My father is in a dementia care home and he is very happy. The doors are open to visitors and volunteers pretty much around the clock and they will always go the extra mile for residents and family/visitors. Good, well planned activities take place at least twice a day and real relationships are built up between all. We know we are very lucky and that money for extras is always tight, with staff helping to fundraise in their own time and often at their own expense. The job of a carer should have far more respect given to it and more money paid. How can we live in a society where jobs far easier and with less importance are paid far, far more. The whole set up of the system is at fault….and we vote for it. My father is at present self funded having saved and been careful all his life. However, should we run out of money, the local authority, who will have been saved well over a hundred thousand pounds in funding, will not pay the cost of him remaining, the shortfall being left to us, who will also be funding children through university and expected to try and save for our old age! Luckily, his care home is not one of the very expensive ones and we hope to have enough, but it is a real worry. If you break down the cost of a care home to an hourly rate, given that care is 24 hrs a day every day then I don’t think we can complain at the around ÂŁ6 per hour it comes out at. The whole challenge to society of care for our elderly citizens needs urgent discussion, review and most of all, action.

Guest

When the time came for my mother in law to be placed in a care home, my wife and I visited every one (22) in the town where she lived. We had an evaluation checklist and finally found what we considered the best home . She stayed there 3 years and we were not disappointed – staff were helpful and hard working, food was ok, cleaning standards were fine, the decor was pleasant and there was no hint of unprofessional behaviour. One has to make a careful assessment of each place first. Age Concern produce a useful booklet on how to select a care home which I recommend.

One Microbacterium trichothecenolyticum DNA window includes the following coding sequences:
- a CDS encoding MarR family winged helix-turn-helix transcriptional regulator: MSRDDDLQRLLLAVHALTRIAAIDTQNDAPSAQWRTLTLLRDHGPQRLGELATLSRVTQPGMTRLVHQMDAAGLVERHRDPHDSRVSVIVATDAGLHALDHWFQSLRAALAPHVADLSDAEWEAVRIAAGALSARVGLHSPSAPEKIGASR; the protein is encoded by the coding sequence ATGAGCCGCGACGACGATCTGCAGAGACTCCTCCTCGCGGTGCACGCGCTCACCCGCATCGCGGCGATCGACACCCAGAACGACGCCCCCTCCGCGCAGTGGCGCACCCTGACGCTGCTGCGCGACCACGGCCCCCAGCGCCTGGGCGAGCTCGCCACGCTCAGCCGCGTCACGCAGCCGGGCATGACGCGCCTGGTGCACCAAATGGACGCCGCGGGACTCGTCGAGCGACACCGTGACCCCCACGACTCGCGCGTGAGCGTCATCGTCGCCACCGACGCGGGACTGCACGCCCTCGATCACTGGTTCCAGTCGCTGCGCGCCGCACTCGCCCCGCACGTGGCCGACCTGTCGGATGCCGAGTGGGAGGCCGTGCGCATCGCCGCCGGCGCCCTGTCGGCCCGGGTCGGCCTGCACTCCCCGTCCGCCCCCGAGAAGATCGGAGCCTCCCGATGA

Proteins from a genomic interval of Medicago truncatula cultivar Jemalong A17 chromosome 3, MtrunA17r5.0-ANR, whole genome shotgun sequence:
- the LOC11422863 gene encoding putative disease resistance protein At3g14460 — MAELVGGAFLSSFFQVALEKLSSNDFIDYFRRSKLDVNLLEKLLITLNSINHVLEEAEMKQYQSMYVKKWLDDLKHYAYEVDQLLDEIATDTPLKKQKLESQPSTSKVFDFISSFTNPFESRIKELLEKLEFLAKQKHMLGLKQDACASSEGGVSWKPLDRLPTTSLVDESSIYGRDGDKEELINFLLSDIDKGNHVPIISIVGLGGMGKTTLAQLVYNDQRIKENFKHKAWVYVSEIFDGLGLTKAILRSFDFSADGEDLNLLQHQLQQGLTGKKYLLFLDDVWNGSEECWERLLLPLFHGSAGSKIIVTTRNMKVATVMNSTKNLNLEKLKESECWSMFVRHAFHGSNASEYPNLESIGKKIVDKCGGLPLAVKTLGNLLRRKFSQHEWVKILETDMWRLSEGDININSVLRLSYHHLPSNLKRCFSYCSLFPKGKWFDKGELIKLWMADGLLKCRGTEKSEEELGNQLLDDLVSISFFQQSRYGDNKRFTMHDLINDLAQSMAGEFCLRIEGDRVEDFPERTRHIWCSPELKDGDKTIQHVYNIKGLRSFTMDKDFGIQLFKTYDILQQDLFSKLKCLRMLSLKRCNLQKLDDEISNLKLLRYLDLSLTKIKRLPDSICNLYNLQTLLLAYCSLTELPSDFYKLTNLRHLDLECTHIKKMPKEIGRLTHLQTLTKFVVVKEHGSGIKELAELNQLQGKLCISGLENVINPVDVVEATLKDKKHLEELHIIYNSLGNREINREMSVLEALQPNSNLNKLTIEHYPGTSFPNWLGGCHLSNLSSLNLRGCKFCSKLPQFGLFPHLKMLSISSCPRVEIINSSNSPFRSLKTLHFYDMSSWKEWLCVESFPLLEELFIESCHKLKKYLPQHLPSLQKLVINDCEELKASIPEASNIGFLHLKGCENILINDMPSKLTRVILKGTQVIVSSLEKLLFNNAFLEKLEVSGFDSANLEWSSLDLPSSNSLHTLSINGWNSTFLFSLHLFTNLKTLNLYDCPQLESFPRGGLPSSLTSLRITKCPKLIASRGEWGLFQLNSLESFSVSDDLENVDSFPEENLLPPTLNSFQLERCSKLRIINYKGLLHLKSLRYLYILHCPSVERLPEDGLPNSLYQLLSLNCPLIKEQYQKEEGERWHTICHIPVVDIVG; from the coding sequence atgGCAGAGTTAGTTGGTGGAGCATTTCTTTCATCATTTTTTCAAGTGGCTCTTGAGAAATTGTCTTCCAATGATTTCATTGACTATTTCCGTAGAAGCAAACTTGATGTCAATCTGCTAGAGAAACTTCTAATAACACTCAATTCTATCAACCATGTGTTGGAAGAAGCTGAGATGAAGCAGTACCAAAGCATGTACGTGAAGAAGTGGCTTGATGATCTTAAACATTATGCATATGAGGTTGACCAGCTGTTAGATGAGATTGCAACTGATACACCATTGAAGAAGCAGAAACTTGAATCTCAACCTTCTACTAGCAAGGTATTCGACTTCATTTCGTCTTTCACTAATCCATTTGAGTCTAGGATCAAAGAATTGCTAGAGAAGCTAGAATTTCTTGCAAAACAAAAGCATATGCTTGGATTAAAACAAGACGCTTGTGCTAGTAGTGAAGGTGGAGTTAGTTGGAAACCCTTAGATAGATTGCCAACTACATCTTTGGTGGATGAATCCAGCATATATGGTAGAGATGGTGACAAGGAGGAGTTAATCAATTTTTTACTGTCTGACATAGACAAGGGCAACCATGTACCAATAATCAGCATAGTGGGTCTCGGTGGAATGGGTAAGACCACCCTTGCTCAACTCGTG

Guest

Unfortunately, I heard the “right words” many times, but the reality was something else.
How can one know in advance whether your beloved will get proper care or not?
That is a major issue …

Guest
Patricia Clark says:
19 April 2017

My father spent the last few months of his life in a nursing home.
It appeared to be well run when we chose it.
The room was ensuite but we found that Dad wasn’t having a shower when he wanted as they had a rota!!!
The hot water at first for was only tepid which was brought to the notice of the management. It was being fixed but took weeks.
The most upsetting occurrence was when my Dad was dying. He was quite distressed and the Gp was called. When he didn’t arrive no attempt was made by the nurse I/c to call him again. So the next day , we contacted the surgery to make a visit . The Gp was extremely rude to us for calling him. This was appalling considering we were about to be bereaved as my Dad died that day .

Guest

Disgusting Patricia, he should have attended to give painkillers etc , report the practice to the Medical Council. They would,at the very least, get a piece of my mind , by a personal visit –not booked in , but by me marching through the door and making all the waiting patients hear what I had to say.

Guest

Making a complaint to the Medical Council is not really what one wants to be doing, especially when you are grieving. Perhaps, and I stress the perhaps, this is why care companies get away with such bad activities.

Guest

Hi folks,

My own experience with home care for my father is that the whole thing is governed by a ‘legal’ paper chase.
How often have I heard the phrase “it’s not in the care plan” or “we are not allowed to do that by law”.

As example, the first one was a response to my request to empty the bins – and ’empty the bins’ was in the care plan. But the carers were quite happy to let the bins to overflow on to the surrounding bin area.

The second was my request that they check and replace the hearing aid batteries before they put them into my father’s ears. I was told it was my reposibility to change the batteries – but they were quite happy to put his hearing aids in making him ‘doubly’ deaf.

So what is the care plan for?

It is purely there to legally protect the care company. The care plan does not releate to actual care. For instance, these plans are exceeding long – some 13 pages. Accordingly, the carers simply do not have time – or the appetite – to read them. The number of examples of not reading the care plan would fill several pages.